It should not be a great surprise that doubt is an effective weapon used by our adversary, the devil, against us in our Christian walk since it was the first weapon he used against us, first against Eve in the Garden of Eden. Doubt implies a lack of trust in many things and during the encounter between the serpent and Eve; the serpent caused Eve to lose her trust in God’s word, His honesty, His goodness and His wisdom.
When we determine to follow God we need a foundation to stand on and His word is more than enough. God, in His perfection cannot lie; therefore when He makes a statement we can certainly believe it to be true! The serpent in his attempt to plant doubt in Eve makes it sound like God has stated they “shall not eat of every tree” as if they were not entitled to eat of the trees. Eve corrected the serpent by saying they could eat of all except of the tree in the middle of the garden. The serpent then drove home the point of doubt by saying that God surely didn’t mean they would die! In this, the serpent challenges the honesty of God. His response to Eve was to lead her to believe that she would not die, but she learned, and we know that the death God was referring to was initially the spiritual death that man now suffered in separation from God and that physical death was now introduced.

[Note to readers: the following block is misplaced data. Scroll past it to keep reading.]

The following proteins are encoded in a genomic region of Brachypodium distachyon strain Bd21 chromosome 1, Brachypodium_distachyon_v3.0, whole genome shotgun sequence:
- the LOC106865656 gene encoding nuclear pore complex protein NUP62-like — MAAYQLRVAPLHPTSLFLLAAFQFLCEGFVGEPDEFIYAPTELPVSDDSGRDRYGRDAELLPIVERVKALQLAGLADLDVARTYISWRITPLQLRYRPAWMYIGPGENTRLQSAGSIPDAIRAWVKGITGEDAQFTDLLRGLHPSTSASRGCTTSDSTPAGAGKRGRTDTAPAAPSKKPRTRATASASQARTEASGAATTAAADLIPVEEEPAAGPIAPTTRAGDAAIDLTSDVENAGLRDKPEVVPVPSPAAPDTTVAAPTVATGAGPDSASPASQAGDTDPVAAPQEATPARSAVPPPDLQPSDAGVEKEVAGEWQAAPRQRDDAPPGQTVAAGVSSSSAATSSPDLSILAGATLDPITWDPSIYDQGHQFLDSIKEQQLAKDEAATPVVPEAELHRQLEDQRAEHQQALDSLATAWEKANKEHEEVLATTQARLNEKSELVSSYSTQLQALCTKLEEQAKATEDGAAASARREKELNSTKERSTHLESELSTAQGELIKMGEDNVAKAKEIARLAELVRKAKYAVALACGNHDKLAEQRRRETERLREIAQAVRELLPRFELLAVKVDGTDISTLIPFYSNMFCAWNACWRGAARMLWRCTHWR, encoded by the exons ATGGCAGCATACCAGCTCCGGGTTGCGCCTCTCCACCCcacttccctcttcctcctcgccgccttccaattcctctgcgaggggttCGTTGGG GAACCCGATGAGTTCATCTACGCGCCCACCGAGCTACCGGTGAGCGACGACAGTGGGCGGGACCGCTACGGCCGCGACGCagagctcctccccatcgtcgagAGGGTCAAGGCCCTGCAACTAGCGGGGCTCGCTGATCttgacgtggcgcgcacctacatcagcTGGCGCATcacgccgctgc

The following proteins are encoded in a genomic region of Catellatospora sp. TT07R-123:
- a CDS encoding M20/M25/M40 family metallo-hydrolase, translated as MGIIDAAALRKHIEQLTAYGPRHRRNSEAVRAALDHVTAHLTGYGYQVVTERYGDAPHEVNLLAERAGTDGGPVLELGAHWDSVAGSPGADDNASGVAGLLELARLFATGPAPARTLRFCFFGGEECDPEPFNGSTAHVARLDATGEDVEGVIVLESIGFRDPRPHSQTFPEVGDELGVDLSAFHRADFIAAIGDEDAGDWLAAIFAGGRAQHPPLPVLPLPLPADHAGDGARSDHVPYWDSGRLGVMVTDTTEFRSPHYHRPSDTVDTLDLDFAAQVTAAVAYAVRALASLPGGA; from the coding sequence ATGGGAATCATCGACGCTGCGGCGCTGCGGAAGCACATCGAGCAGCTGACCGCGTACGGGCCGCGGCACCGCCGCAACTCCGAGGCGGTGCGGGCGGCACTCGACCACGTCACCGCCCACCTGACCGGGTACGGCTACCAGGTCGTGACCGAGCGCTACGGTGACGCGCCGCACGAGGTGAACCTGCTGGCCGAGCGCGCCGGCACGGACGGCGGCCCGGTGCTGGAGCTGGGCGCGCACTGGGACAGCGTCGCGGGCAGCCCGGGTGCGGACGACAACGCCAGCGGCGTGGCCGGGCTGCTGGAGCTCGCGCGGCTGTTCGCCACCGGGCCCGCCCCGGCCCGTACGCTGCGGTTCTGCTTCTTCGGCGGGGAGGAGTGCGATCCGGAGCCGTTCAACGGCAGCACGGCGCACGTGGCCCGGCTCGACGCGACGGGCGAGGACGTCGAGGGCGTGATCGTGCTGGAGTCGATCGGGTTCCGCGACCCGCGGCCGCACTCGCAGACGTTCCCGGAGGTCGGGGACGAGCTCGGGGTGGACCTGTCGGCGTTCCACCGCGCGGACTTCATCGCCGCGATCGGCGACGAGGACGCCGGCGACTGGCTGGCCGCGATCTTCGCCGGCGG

Satan also challenged God’s goodness by implying that He was withholding from them by not allowing them to partake of the fruit of this tree. “You’ll be just like Him if you eat. He doesn’t want that! That’s why you’ve been told not to eat of that tree.” This is what Satan was saying. If God was good wouldn’t He want to share this? Wouldn’t He want His creation to be like Him, after all we were created in His image? It was all a lie and we often find ourselves facing the same effective weapon Satan used to introduce sin into the world. Don’t let Satan use doubt to prevent you from receiving the salvation God desires for you. Trust God’s word, His honesty, His goodness and His wisdom. Above all, trust God in all things!
Copyright © 2003, Nolan P. Rutter